Spider Fact

  • Spiders don't get caught in their own webs because they have self-oiling legs.
  • The largest spider in the world is a species of tarantula found in South America where one specimen had a leg span of over 11 inches.
  • A female tarantula found in South America weighed 1/3 of a pound, and had fangs 1 inch long.
  • The large "bird spider" tarantulas of South America have been known to live over 27 years.
  • The most dangerous spider to humans may be the Sydney Funnel Web Spider whose venom is so potent and fast-acting that they could potentially kill a small child within 15 minutes. Since an anti-venom was developed for them there have been no more human deaths.
  • The common belief that the "Daddy Long Legs" spider has the world's most potent venom is a MYTH. There have been no studies on the venom of this spider to determine its potency, and since it is incapable of biting humans it is of no matter anyhow. The "true" Daddy Long Legs - by the way - is not even a true spider. It is a spider-relative called a Harvestman, and it is not venomous, cannot bite, and is a scavenger in nature.
  • The name "tarantula" comes from the wild dancing - called tarantula - that people would do when they were bitten by a large spider, in the belief that the wild activity would save their lives and limit the effect of the venom.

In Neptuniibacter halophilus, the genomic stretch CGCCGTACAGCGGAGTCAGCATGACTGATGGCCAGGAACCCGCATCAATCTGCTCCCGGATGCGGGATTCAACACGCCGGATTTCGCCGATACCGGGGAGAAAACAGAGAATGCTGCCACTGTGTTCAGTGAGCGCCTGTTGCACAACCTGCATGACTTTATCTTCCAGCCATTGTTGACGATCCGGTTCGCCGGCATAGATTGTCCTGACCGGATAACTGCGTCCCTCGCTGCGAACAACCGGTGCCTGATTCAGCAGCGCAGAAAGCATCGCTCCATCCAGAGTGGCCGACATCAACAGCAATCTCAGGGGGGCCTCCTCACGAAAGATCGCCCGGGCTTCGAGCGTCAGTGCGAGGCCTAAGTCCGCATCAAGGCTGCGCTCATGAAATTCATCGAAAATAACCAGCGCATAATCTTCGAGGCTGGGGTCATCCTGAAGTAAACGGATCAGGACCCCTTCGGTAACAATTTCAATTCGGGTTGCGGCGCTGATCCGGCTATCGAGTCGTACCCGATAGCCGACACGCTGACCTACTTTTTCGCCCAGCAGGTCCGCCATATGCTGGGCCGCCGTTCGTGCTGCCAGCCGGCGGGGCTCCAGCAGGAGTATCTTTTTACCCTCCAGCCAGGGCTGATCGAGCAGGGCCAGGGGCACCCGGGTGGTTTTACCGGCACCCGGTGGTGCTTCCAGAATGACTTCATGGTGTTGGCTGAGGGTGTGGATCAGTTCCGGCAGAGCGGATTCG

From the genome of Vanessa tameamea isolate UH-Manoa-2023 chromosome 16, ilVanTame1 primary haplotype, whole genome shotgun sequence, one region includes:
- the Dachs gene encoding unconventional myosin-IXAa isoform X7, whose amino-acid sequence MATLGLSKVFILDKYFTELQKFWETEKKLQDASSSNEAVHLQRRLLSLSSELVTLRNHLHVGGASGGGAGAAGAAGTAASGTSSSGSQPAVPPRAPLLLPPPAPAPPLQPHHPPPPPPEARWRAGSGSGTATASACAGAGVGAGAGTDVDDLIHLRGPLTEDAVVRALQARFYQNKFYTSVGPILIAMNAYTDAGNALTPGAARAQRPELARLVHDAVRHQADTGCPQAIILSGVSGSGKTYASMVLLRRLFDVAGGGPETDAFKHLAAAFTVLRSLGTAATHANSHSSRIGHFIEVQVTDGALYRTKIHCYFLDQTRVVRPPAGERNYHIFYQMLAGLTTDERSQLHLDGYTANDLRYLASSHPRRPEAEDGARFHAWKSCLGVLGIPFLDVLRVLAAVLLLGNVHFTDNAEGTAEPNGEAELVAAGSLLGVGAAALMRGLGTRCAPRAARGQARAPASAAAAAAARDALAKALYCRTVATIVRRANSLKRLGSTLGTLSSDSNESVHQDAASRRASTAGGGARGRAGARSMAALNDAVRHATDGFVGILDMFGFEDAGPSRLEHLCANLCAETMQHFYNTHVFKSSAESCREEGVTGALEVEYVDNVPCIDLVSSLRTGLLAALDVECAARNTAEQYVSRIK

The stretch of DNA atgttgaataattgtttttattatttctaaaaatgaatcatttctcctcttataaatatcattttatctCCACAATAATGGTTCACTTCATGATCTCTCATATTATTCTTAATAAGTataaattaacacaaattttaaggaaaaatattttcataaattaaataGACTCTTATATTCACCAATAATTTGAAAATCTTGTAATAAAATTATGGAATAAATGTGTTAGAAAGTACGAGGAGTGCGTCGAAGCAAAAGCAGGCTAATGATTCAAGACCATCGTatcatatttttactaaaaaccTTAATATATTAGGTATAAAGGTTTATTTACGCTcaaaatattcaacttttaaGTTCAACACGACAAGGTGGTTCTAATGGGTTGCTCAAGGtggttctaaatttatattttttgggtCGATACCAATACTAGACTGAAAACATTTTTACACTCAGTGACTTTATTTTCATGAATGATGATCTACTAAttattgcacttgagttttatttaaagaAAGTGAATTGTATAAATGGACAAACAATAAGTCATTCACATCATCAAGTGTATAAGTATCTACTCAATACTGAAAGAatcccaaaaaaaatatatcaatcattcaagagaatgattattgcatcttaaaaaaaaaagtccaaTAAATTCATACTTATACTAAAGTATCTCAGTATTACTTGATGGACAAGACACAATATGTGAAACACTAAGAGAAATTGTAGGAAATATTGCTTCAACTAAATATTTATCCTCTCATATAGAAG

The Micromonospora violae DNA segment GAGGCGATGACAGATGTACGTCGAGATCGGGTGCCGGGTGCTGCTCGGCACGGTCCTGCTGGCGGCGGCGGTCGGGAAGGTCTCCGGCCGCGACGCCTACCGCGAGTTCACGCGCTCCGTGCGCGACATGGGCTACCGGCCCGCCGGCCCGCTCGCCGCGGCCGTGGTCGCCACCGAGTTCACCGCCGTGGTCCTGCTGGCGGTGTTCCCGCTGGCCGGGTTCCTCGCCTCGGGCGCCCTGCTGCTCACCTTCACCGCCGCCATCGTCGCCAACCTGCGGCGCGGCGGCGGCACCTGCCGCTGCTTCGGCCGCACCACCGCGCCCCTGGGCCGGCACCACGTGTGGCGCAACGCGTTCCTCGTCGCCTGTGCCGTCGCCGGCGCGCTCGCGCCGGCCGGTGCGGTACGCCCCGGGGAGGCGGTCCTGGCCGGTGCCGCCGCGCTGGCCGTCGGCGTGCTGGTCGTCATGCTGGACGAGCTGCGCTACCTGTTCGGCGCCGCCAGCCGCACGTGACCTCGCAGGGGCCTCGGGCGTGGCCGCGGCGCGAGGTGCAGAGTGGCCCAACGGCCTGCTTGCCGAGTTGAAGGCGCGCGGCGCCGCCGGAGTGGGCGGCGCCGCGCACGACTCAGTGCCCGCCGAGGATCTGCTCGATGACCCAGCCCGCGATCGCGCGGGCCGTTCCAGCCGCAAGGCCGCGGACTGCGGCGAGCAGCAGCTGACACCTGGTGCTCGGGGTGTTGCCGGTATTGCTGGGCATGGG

• Spider silk is extremely strong and extremely elastic. It may be stretched up to 25% of its own length.
  • Black Widow spider silk was used for making the cross hairs in bomb sites of World War II aircraft.
  • Spider silk from some House Spiders has been used to help stop bleeding from wounds, by placing a mat of silk over the wound
  • Little Miss Muffett, of nursery rhyme fame, was a real person. Her father was the Reverend Doctor Thomas Muffett, who lived in England in the 16th century and who had a fascination for things from Nature. Apparently, in order to determine the effect various spiders' bites would have on people Dr. Muffett would subject his daughter to the bites.
  • The Violin Spider lives in the central and southern states of the United States. It does not reside in California, but California doctors report the most Violin Spider bites of people of any state in the country. Similarly, several counties in Florida also report high numbers of Violin Spider bites and no Violin Spiders have ever been found in those counties.
  • Black widow spider bites can cause intense pain and stiffness, occasionally followed by muscle spasms, abdominal pain, chills, fever and difficulty breathing or swallowing.
  • The brown recluse spider bite is painless but may cause a spreading, tissue-killing wound. Infrequently, reactions include fever, chills, joint pain and convulsions. Death is rare.
  • Problems with spiders were higher in the west (49%)
  • 36% of homeowners surveyed said they had problems with spiders during the past year.